The Seneca Falls Convention for Women's Rights
The Seneca Falls Convention was a gathering of Americans from around the country to further the cause of women's rights, including the right to vote (or suffrage). The convention took place on July 19 and July 20, in 1848, in Seneca Falls, N.Y.
Two of the leaders of the women's suffrage movement, Elizabeth Cady Stanton and Lucretia Mott, had attended the Anti-Slavery Convention in London in 1840. They and all other women who attended were denied the opportunity to take part in any of the discussions; in fact, the men forced the women to sit behind partitions, as if they weren't there.
Mott and Stanton weren't too happy with the treatment at what was billed as a world convention. They were also part of a growing number of women who were asserting their dissatisfaction with the current state of affairs. Stanton went away and wrote the Declaration of Sentiments, a document inspired the Declaration of Independence that asserted that women should have many rights currently not allowed to them, including the right to own property and the right to vote. This document was the guiding force behind the six sessions and many other discussions that the 300 men and women participated in during the two-day convention. Among those attending was noted abolitionist (and free African-American) Frederick Douglass.
Douglass had been a prominent proponent of an extension of rights for both women and African-Americans. Another prominent abolitionist, William Lloyd Garrison, had encouraged women to participate in anti-slavery associations. Mott, Stanton, and other women argued that if white men could advocate for African-Americans to have the vote, then they could advocate for white women to have the vote. (The abolitionist movement was largely built on the assumption that freedom for African-Americans didn't include the freedom for African-American women to vote or to own property.)
At any rate, by the 1840s, the abolitionist movement had gained a large number of female adherents, many of whom were also asserting their desire for more rights under the law.
The convention took place at the Wesleyan Methodist Chapel, in Seneca Falls. Although the convention organizers had announced that the first session was intended to be exclusively for women, they allowed the attendance of about 40 men and a number of children of both genders. (The men, however, were asked to refrain from commenting on the proceedings.)
At the first session, which started at 11 a.m., Stanton and Mott both spoke, with Stanton reading out the entire Declaration of Sentiments. She followed the full reading with a section-by-section repeat performance, with discussions in between on the wording and intent. After a short break to gain some relief from the 90-degree heat, the attendees began the afternoon session, during which more discussion on the Declaration occurred. One of the issues gaining the most attention was women's suffrage. The final session of the day, in the evening, featured a standing-room-only speech delivered by Mott. Both men and women were in attendance. (It was still rare at this time for women to speak in public, especially to an audience that included men.)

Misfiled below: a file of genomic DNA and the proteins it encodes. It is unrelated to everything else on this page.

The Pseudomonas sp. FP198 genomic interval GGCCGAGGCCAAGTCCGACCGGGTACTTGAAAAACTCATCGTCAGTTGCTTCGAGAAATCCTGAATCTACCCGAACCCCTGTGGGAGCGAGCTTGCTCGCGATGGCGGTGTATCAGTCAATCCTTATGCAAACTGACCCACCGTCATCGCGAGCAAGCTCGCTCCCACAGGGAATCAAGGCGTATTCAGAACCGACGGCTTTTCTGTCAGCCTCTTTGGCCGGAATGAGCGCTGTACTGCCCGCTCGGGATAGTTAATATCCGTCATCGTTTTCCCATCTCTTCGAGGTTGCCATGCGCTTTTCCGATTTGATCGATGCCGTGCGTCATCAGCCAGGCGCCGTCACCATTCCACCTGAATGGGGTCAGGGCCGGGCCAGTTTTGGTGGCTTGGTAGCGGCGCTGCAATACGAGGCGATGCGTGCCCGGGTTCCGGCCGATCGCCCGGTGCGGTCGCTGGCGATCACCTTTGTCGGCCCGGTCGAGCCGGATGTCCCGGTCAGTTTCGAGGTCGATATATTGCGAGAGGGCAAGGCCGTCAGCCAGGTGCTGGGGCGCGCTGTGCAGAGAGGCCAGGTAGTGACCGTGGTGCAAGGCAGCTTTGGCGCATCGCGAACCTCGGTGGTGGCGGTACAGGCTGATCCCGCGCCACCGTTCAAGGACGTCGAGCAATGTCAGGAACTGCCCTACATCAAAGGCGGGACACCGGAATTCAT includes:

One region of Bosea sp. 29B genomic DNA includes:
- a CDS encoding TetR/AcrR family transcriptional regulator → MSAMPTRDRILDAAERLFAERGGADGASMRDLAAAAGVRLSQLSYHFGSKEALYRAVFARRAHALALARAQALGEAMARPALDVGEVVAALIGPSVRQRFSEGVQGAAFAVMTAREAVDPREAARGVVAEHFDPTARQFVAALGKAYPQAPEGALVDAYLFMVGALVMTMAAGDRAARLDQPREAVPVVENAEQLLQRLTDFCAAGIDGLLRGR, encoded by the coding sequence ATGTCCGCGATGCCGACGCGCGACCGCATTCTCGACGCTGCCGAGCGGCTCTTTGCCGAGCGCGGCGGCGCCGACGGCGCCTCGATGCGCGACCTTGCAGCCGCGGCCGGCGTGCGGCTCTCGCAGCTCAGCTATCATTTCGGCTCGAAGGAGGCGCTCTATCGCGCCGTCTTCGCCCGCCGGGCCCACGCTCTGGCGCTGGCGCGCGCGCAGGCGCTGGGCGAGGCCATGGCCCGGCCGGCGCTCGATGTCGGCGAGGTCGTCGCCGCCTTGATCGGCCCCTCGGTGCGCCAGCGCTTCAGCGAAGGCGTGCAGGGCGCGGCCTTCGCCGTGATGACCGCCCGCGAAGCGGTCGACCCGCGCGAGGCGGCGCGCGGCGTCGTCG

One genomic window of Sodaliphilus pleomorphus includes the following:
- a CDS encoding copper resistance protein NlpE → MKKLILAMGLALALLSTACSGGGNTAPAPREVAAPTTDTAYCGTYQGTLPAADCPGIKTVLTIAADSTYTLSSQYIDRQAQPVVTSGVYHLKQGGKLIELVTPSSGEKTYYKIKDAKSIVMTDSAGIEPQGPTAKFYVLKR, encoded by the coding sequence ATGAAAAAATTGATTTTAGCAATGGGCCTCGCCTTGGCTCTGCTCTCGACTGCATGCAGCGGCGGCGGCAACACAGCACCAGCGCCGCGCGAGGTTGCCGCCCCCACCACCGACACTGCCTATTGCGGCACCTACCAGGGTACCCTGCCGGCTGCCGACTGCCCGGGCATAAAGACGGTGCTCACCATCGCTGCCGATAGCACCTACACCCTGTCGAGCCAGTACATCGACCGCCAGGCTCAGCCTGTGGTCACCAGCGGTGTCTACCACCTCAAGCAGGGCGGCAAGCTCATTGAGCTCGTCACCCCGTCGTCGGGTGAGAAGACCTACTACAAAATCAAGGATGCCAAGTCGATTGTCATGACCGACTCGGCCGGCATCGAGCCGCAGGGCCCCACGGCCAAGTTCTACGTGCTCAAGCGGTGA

The first session on the second day was a repeat of the previous day, with more discussion on the Declaration and an eventual endorsement and signing. Of the 300 people assembled, 100 signed their names, including 32 men. The afternoon session consisted of further discussion on resolutions to go along with the Declaration, including most notably the right of women to vote: "Resolved, that it is the duty of the women of this country to secure to themselves their sacred right to the elective franchise." Speeches by Douglass and Mott rounded out the session. The last session featured a discussion of legal rights, including a reading of several passages from the well-known British legal expert Sir William Blackstone. Mott again gave a rousing speech, and the convention ended. As a final step, the attendees named members of a committee to publish the written record of the proceedings.
The movement didn't stop there, of course. Word spread of the convention, its participants, and the Declaration of Sentiments. Another convention followed, in 1851, in Worcester, Mass. This National Women's Rights Convention was an annual event for the next decade, until the Civil War began.
Mott, Stanton, Susan B. Anthony, Lucy Stone, and other women led the women's suffrage movement. The movement got so big at one point and aroused so much passion on both sides that a rift developed between the leaders of the movement. Despite that, progress continued, although it took a lot longer than the movement's leaders would have liked. When the Nineteenth Amendment was passed, in 1920, only one of the women who signed the Declaration of Sentiments, Charlotte Woodward, was still alive. Even though she had the right, she was not well enough to vote herself.